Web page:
Bradley Cooper’s remake of A Star is Born co-starring Lady Gaga is almost as good as it gets, at least for the first fifty minutes or so. Cooper’s hard-drinking, hard living music star Jackson Maine is finishing his set in front of a packed outdoor venue—afterwards he’s downed a bottle of bourbon—still thirsty and restless, he’s looking for a place to have a “few.” He stumbles into a drag bar where he hears Lady Gaga’s Ally (the only non-drag queen performing) let loose with a phenomenal “La Vie En Rose.” Needless to say, Maine is transfixed, and they proceed to have a drink at a cop bar, followed by a tender interlude outside a convenience store—by the end of a very long night—they’re in love, even if they don’t know it yet. Then Maine arranges for Ally to attend that night’s concert, and beckons her to come on stage with him—and of course, a star is born.
A Star is Born has many things going for it in its terrific first half: the authenticity of the milieu, whether onstage, backstage, or in Ally’s home; the sincerity of the acting (and singing); and the observations of fame and celebrity. The scene where Maine and Ally meet in her dressing room, with Maine congenially responding to a particular autograph request while getting acquainted with Ally (along with her taped eyebrows and nose—which he sees as perfection) is beautifully written and performed; this and the following scene in the cop bar show Maine to be somewhat at ease with his celebrity (as opposed to Ally’s outburst when a fan asks for a selfie with Maine). Later at a convenience store, when Maine is taping her bruised hand and applying frozen peas to ease the swelling, and listening to Ally sing her own song. Under Cooper’s assured direction (whose directorial debut this is), these are all intimate, well-played, well-written scenes which firmly establish the couple’s affection and provide the viewer to characters to root for. These two also have their supportive/contentious family units: Maine has an older brother (Sam Elliott) who tries to be a guiding force, while Ally has her father (Andrew Dice Clay) with dreams of fame himself—and the one who pushes Ally to go to that fateful show. The moment where Ally’s “star is born” is the highlight of the film—everything is right, from Maine’s encouragement to Ally’s hesitation, and when the two team on her song, the camera comes in close to capture Maine’s pleasure and Ally’s transformation (including shock, tentativeness, confidence, and finally radiance). It’s simply a perfect scene, the film’s climax—but there is over an hour left.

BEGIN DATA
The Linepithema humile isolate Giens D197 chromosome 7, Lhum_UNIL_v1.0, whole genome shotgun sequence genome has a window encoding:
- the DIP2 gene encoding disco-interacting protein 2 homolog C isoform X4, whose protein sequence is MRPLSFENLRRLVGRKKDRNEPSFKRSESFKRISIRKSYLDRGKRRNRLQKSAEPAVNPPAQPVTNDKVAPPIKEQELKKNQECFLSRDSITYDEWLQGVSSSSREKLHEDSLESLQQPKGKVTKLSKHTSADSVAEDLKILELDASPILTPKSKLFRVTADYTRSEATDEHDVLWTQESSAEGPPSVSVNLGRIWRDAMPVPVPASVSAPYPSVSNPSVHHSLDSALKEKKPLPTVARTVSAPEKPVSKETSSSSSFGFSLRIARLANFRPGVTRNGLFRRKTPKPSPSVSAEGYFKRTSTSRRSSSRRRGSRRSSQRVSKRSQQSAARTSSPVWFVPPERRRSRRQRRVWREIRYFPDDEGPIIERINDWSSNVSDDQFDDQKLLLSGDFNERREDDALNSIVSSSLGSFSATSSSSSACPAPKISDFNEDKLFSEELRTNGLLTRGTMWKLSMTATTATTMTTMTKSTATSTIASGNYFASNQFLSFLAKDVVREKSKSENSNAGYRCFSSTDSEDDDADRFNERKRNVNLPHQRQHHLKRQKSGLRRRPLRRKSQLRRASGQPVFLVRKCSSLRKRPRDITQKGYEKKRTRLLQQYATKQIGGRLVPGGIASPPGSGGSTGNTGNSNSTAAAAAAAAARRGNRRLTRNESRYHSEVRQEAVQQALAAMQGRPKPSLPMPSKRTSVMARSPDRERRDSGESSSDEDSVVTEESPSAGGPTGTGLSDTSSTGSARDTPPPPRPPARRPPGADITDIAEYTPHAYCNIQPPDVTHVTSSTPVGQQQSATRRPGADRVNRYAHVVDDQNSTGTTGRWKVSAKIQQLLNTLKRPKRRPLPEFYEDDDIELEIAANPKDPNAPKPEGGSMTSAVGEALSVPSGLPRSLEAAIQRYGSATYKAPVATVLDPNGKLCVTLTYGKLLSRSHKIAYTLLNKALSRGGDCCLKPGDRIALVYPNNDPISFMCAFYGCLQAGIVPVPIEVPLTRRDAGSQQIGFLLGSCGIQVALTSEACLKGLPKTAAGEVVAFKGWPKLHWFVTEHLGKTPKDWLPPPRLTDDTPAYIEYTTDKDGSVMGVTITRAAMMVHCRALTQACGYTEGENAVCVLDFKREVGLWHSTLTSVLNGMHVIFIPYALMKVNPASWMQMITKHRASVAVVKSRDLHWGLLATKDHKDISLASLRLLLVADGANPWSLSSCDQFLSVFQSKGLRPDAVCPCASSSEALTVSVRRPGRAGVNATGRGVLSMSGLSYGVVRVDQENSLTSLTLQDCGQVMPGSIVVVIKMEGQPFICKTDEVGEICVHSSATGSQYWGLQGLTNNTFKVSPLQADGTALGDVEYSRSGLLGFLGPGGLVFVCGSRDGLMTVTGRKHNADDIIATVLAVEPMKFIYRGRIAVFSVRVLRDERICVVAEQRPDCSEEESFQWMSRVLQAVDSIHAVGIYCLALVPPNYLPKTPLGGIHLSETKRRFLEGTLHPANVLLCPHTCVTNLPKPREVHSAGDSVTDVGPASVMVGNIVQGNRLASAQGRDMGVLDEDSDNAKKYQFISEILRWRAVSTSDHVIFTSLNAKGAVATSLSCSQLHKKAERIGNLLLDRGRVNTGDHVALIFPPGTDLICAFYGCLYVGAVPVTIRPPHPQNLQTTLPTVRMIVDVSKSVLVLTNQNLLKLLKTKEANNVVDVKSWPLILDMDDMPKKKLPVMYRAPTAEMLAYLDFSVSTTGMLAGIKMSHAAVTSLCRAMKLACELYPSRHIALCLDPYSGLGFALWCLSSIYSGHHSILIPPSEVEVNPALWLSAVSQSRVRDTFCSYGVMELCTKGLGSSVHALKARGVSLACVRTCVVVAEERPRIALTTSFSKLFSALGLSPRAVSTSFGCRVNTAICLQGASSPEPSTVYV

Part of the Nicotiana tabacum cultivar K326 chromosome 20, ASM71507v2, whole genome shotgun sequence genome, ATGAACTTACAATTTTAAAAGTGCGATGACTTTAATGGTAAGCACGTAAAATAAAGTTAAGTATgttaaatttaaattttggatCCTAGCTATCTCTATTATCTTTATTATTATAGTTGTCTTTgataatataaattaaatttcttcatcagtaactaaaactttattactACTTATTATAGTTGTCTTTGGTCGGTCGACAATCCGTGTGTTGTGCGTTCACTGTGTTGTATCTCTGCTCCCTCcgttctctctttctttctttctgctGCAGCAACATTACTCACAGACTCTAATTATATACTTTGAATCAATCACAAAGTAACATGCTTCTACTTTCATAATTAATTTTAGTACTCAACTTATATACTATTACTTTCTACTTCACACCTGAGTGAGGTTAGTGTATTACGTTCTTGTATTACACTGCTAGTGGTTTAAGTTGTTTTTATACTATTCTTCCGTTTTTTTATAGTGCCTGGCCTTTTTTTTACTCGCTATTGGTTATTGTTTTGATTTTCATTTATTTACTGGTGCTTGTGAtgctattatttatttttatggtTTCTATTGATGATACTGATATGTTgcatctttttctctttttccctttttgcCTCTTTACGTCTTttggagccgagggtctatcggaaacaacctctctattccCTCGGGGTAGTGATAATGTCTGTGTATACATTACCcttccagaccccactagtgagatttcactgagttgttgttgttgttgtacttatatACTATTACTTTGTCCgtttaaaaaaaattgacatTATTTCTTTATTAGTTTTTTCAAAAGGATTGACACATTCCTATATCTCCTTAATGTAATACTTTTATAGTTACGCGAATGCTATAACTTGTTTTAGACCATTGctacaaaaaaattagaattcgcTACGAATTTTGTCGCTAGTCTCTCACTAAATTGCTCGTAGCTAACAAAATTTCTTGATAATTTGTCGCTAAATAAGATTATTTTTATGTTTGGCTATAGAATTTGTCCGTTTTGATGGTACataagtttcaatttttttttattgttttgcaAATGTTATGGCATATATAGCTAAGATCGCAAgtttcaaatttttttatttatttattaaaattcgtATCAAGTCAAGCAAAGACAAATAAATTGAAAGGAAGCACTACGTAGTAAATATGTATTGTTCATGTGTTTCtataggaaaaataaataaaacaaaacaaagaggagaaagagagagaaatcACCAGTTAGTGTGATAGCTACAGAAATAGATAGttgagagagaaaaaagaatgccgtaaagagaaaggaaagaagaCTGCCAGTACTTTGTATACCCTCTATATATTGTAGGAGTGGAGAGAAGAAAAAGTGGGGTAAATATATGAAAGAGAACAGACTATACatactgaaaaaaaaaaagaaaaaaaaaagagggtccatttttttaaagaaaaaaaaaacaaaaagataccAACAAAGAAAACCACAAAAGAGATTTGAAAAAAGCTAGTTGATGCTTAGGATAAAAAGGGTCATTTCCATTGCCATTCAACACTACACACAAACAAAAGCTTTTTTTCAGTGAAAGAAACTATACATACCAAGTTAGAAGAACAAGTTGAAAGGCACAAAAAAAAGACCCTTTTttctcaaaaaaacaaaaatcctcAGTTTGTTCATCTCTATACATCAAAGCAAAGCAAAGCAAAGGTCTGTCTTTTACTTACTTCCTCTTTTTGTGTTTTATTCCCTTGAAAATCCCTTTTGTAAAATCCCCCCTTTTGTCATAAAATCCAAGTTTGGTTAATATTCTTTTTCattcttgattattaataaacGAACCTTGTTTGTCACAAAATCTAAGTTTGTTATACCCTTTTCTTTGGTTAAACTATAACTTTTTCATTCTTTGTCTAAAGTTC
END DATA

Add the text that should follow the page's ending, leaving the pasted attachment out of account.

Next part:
What remains in this incarnation of A Star is Born is just fine, but it has to follow the downward trajectory of the previous versions: Ally’s star rises while Maine’s descends—a little too abruptly here, given this particular story’s time frame. There’s also the need to explain Maine’s alcoholism—and a tendency to soften his edges a little (while Ally’s edges are notably sharpened). What is also interesting is that once Ally is on the rise, the purity of her voice gives way to the machinations of her new British manager, who insists on dancers, orchestrations, slickness—in essence, turning her into “Lady Gaga.” Clearly, Cooper’s Maine is unhappy, though it’s unclear if the viewer is meant to feel the same way. There are some other neat variations, and the ending still moves you—but Cooper the director does make a slight misstep toward the end which, for me, diminished some of the film’s emotional force. (The feeling was not shared by many audience members, I should add.) Regardless, director Cooper not only does a fine job on all fronts, but he has unveiled a new kind of Gaga—raw, vulnerable, powerful, magnetic. See it for Cooper and Gaga—and those dazzling first “fifty.”
The Old Man and the Gun
The Old Man and the Gun is reportedly Robert Redford’s last film, and if it is, he could not go out on a better note. This engaging film based on the real-life career bank robber (and inveterate prison escape artist) Forrest Tucker casts Redford as the most likable bank robber you’ll ever meet—the kind who makes the tellers feel at ease so that it’s almost an honor being robbed by him. Written and directed by Robert Lowery, the movie has its own rhythms, cued into the score by Daniel Hart; it’s a little leisurely and strangely affecting. Redford is perfection as the robber—he’s playing his age (or thereabouts) and the charm, but also the warmth and a sense of mystery. And for those familiar with Redford’s oeuvre, there are references to earlier films, as well as some traces of irony (as when his reaction when invited to go horse riding). It’s Redford’s movie but the film’s overall appeal also has to do with the sublime Sissy Spacek as Redford’s love interest; her scenes with Redford sparkle with goodnatured rapport and an unforced sense of intimacy. Danny Glover and Tom Waits also share some credit as members of Redford’s “Over-the-Hill Gang,” while Casey Affleck is appealing as the dogged detective who also becomes intrigued by Redford’s robber. It’s probably the most enjoyable film I’ve seen so far this year, and well worth seeing.